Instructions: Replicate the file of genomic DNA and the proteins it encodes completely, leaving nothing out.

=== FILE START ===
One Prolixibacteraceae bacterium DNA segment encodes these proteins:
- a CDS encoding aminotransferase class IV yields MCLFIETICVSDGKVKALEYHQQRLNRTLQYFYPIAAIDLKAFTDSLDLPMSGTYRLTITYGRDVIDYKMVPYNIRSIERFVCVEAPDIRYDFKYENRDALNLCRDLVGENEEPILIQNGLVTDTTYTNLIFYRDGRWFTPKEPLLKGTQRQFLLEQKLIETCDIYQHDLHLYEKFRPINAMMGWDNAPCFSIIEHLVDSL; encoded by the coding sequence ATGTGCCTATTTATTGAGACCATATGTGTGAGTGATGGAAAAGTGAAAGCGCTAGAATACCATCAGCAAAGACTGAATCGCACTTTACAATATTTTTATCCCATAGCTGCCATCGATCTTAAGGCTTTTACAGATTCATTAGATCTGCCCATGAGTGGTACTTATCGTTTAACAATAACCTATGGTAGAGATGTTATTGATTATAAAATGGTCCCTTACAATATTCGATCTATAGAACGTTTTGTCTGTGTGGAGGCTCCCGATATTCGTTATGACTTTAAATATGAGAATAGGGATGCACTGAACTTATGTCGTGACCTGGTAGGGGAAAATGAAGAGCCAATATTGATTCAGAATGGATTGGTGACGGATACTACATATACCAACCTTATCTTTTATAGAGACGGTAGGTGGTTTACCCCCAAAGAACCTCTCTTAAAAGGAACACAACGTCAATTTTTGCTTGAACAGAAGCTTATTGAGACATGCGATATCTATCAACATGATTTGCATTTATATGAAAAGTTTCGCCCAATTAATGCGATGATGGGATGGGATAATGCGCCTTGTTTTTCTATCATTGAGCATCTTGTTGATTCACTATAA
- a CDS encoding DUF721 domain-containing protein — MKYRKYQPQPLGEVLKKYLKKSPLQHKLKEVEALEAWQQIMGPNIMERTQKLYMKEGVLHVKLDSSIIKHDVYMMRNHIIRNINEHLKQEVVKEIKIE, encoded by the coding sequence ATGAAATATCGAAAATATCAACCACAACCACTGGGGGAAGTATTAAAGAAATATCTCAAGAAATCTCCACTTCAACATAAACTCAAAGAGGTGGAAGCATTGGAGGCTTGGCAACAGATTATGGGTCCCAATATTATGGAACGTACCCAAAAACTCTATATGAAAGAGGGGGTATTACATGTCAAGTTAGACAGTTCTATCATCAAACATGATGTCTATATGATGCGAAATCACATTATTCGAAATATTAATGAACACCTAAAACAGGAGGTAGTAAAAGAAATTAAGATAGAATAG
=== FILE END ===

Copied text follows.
One Prolixibacteraceae bacterium DNA segment encodes these proteins:
- a CDS encoding aminotransferase class IV yields MCLFIETICVSDGKVKALEYHQQRLNRTLQYFYPIAAIDLKAFTDSLDLPMSGTYRLTITYGRDVIDYKMVPYNIRSIERFVCVEAPDIRYDFKYENRDALNLCRDLVGENEEPILIQNGLVTDTTYTNLIFYRDGRWFTPKEPLLKGTQRQFLLEQKLIETCDIYQHDLHLYEKFRPINAMMGWDNAPCFSIIEHLVDSL; encoded by the coding sequence ATGTGCCTATTTATTGAGACCATATGTGTGAGTGATGGAAAAGTGAAAGCGCTAGAATACCATCAGCAAAGACTGAATCGCACTTTACAATATTTTTATCCCATAGCTGCCATCGATCTTAAGGCTTTTACAGATTCATTAGATCTGCCCATGAGTGGTACTTATCGTTTAACAATAACCTATGGTAGAGATGTTATTGATTATAAAATGGTCCCTTACAATATTCGATCTATAGAACGTTTTGTCTGTGTGGAGGCTCCCGATATTCGTTATGACTTTAAATATGAGAATAGGGATGCACTGAACTTATGTCGTGACCTGGTAGGGGAAAATGAAGAGCCAATATTGATTCAGAATGGATTGGTGACGGATACTACATATACCAACCTTATCTTTTATAGAGACGGTAGGTGGTTTACCCCCAAAGAACCTCTCTTAAAAGGAACACAACGTCAATTTTTGCTTGAACAGAAGCTTATTGAGACATGCGATATCTATCAACATGATTTGCATTTATATGAAAAGTTTCGCCCAATTAATGCGATGATGGGATGGGATAATGCGCCTTGTTTTTCTATCATTGAGCATCTTGTTGATTCACTATAA
- a CDS encoding DUF721 domain-containing protein — MKYRKYQPQPLGEVLKKYLKKSPLQHKLKEVEALEAWQQIMGPNIMERTQKLYMKEGVLHVKLDSSIIKHDVYMMRNHIIRNINEHLKQEVVKEIKIE, encoded by the coding sequence ATGAAATATCGAAAATATCAACCACAACCACTGGGGGAAGTATTAAAGAAATATCTCAAGAAATCTCCACTTCAACATAAACTCAAAGAGGTGGAAGCATTGGAGGCTTGGCAACAGATTATGGGTCCCAATATTATGGAACGTACCCAAAAACTCTATATGAAAGAGGGGGTATTACATGTCAAGTTAGACAGTTCTATCATCAAACATGATGTCTATATGATGCGAAATCACATTATTCGAAATATTAATGAACACCTAAAACAGGAGGTAGTAAAAGAAATTAAGATAGAATAG